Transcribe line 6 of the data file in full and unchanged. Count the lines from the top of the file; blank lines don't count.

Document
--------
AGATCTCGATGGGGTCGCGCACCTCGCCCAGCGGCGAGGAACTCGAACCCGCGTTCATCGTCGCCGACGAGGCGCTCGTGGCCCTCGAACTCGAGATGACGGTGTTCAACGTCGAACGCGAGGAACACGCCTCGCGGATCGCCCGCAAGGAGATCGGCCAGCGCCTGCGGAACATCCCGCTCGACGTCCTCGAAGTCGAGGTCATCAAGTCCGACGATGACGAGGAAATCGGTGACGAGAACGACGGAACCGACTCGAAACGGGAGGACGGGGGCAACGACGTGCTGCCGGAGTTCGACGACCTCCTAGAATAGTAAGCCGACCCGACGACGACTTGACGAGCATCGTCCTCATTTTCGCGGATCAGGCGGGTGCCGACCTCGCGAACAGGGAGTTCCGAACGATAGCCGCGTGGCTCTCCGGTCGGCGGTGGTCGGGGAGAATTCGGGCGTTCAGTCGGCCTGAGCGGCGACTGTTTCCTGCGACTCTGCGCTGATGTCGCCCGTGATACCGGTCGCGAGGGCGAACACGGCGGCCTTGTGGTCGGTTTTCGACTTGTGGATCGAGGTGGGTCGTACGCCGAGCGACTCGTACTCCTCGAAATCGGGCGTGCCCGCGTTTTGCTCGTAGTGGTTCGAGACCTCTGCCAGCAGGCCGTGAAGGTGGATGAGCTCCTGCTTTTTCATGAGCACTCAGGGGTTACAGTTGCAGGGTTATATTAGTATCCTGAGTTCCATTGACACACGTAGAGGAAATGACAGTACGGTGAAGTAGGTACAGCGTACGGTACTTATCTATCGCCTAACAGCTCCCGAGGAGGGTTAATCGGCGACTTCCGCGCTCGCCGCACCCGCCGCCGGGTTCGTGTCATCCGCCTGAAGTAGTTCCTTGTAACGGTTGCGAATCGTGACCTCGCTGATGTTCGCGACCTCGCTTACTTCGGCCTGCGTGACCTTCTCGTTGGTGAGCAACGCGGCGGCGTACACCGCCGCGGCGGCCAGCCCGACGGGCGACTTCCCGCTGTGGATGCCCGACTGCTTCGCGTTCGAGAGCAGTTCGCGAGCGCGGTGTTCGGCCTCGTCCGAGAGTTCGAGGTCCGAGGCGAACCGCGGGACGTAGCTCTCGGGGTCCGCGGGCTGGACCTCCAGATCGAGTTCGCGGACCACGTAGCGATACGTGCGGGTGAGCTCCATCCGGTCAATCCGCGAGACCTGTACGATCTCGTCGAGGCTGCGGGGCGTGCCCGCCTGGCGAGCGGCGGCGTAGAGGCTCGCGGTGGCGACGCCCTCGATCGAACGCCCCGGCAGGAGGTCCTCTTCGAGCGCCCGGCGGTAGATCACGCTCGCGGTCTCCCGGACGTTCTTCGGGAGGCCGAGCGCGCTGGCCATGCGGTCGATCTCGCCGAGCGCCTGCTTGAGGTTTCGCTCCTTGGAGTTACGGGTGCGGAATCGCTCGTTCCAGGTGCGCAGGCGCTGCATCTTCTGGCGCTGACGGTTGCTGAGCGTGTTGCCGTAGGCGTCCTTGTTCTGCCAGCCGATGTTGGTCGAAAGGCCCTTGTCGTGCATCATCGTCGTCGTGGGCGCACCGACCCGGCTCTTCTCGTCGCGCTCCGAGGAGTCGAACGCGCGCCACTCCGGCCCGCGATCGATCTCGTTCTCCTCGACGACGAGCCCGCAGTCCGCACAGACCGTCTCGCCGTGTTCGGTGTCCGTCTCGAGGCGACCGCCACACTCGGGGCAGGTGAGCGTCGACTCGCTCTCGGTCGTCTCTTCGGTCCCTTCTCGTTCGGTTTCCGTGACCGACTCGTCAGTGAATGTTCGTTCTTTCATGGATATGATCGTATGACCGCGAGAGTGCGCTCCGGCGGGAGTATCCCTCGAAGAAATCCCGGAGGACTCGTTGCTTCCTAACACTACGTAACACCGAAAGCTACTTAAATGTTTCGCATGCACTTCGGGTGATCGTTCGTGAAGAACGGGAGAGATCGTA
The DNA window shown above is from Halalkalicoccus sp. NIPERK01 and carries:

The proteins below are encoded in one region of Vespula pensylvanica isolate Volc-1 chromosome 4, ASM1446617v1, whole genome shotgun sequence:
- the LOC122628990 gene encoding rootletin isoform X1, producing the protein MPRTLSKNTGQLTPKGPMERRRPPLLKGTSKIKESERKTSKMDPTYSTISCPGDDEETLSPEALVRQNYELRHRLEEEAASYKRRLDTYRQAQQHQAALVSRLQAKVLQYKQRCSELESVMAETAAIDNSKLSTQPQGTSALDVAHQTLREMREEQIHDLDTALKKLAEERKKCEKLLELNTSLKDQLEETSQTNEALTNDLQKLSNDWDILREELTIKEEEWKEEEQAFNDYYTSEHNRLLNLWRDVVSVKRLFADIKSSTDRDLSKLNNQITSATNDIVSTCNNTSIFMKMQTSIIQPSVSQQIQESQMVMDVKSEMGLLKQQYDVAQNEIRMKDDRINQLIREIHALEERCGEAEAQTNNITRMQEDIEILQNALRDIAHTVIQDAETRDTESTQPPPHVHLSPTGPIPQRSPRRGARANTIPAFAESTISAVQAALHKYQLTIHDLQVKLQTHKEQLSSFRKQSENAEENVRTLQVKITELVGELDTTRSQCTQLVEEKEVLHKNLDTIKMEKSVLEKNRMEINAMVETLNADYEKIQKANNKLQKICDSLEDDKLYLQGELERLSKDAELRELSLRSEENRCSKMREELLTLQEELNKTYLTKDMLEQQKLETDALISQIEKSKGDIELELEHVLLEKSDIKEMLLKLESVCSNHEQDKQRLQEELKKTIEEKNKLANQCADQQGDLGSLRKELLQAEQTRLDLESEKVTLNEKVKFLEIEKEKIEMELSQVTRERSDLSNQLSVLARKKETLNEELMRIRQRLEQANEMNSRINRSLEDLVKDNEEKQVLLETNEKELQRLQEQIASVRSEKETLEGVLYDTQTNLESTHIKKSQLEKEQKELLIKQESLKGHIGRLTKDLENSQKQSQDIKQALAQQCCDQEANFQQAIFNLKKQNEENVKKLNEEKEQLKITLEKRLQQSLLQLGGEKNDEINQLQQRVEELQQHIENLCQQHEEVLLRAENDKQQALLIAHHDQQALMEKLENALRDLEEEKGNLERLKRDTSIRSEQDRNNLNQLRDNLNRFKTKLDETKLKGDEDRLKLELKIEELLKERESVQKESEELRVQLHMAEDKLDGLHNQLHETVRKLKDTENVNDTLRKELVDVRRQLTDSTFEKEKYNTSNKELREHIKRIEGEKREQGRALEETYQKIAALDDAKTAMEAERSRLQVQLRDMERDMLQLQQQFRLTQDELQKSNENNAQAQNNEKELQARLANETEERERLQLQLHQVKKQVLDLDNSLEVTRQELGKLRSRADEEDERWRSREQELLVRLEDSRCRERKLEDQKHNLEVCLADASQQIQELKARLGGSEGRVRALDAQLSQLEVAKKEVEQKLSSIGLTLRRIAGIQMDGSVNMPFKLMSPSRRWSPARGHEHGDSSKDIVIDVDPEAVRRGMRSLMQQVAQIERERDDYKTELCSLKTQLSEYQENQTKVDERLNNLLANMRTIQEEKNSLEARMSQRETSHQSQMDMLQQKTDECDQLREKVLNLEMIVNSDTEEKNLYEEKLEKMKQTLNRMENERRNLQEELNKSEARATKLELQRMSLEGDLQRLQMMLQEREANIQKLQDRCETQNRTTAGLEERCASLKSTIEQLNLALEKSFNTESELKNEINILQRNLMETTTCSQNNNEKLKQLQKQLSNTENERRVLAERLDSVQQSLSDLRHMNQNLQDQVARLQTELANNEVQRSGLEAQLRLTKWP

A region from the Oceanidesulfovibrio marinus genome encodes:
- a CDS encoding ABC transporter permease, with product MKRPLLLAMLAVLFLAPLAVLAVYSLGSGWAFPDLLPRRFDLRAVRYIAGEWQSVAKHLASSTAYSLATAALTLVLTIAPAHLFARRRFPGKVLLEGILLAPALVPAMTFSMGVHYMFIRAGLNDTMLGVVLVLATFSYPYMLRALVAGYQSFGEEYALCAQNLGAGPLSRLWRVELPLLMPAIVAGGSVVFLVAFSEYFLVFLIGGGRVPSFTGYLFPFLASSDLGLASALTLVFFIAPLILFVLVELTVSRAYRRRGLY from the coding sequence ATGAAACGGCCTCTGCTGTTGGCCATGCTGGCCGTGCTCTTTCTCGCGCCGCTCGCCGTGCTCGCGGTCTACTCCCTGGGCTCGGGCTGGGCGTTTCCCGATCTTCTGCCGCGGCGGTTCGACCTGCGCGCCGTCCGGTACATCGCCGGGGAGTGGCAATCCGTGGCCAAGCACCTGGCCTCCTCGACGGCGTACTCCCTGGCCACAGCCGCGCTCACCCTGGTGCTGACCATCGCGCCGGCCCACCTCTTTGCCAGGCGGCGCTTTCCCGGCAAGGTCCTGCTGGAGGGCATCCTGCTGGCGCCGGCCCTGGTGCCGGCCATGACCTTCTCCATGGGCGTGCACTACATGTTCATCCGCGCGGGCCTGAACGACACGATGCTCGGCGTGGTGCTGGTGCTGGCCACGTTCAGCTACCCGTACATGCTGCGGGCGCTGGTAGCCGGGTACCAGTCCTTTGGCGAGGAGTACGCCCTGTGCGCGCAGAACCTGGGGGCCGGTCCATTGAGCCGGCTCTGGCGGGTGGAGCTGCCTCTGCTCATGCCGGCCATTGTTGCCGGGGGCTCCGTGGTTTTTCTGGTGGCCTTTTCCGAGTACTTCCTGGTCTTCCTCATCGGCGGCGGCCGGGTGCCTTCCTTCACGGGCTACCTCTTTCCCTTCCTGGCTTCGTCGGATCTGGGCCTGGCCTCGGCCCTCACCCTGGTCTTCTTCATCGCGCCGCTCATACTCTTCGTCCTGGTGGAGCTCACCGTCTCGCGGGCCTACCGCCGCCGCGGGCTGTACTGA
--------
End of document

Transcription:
- a CDS encoding ABC transporter permease, with product MKRPLLLAMLAVLFLAPLAVLAVYSLGSGWAFPDLLPRRFDLRAVRYIAGEWQSVAKHLASSTAYSLATAALTLVLTIAPAHLFARRRFPGKVLLEGILLAPALVPAMTFSMGVHYMFIRAGLNDTMLGVVLVLATFSYPYMLRALVAGYQSFGEEYALCAQNLGAGPLSRLWRVELPLLMPAIVAGGSVVFLVAFSEYFLVFLIGGGRVPSFTGYLFPFLASSDLGLASALTLVFFIAPLILFVLVELTVSRAYRRRGLY from the coding sequence ATGAAACGGCCTCTGCTGTTGGCCATGCTGGCCGTGCTCTTTCTCGCGCCGCTCGCCGTGCTCGCGGTCTACTCCCTGGGCTCGGGCTGGGCGTTTCCCGATCTTCTGCCGCGGCGGTTCGACCTGCGCGCCGTCCGGTACATCGCCGGGGAGTGGCAATCCGTGGCCAAGCACCTGGCCTCCTCGACGGCGTACTCCCTGGCCACAGCCGCGCTCACCCTGGTGCTGACCATCGCGCCGGCCCACCTCTTTGCCAGGCGGCGCTTTCCCGGCAAGGTCCTGCTGGAGGGCATCCTGCTGGCGCCGGCCCTGGTGCCGGCCATGACCTTCTCCATGGGCGTGCACTACATGTTCATCCGCGCGGGCCTGAACGACACGATGCTCGGCGTGGTGCTGGTGCTGGCCACGTTCAGCTACCCGTACATGCTGCGGGCGCTGGTAGCCGGGTACCAGTCCTTTGGCGAGGAGTACGCCCTGTGCGCGCAGAACCTGGGGGCCGGTCCATTGAGCCGGCTCTGGCGGGTGGAGCTGCCTCTGCTCATGCCGGCCATTGTTGCCGGGGGCTCCGTGGTTTTTCTGGTGGCCTTTTCCGAGTACTTCCTGGTCTTCCTCATCGGCGGCGGCCGGGTGCCTTCCTTCACGGGCTACCTCTTTCCCTTCCTGGCTTCGTCGGATCTGGGCCTGGCCTCGGCCCTCACCCTGGTCTTCTTCATCGCGCCGCTCATACTCTTCGTCCTGGTGGAGCTCACCGTCTCGCGGGCCTACCGCCGCCGCGGGCTGTACTGA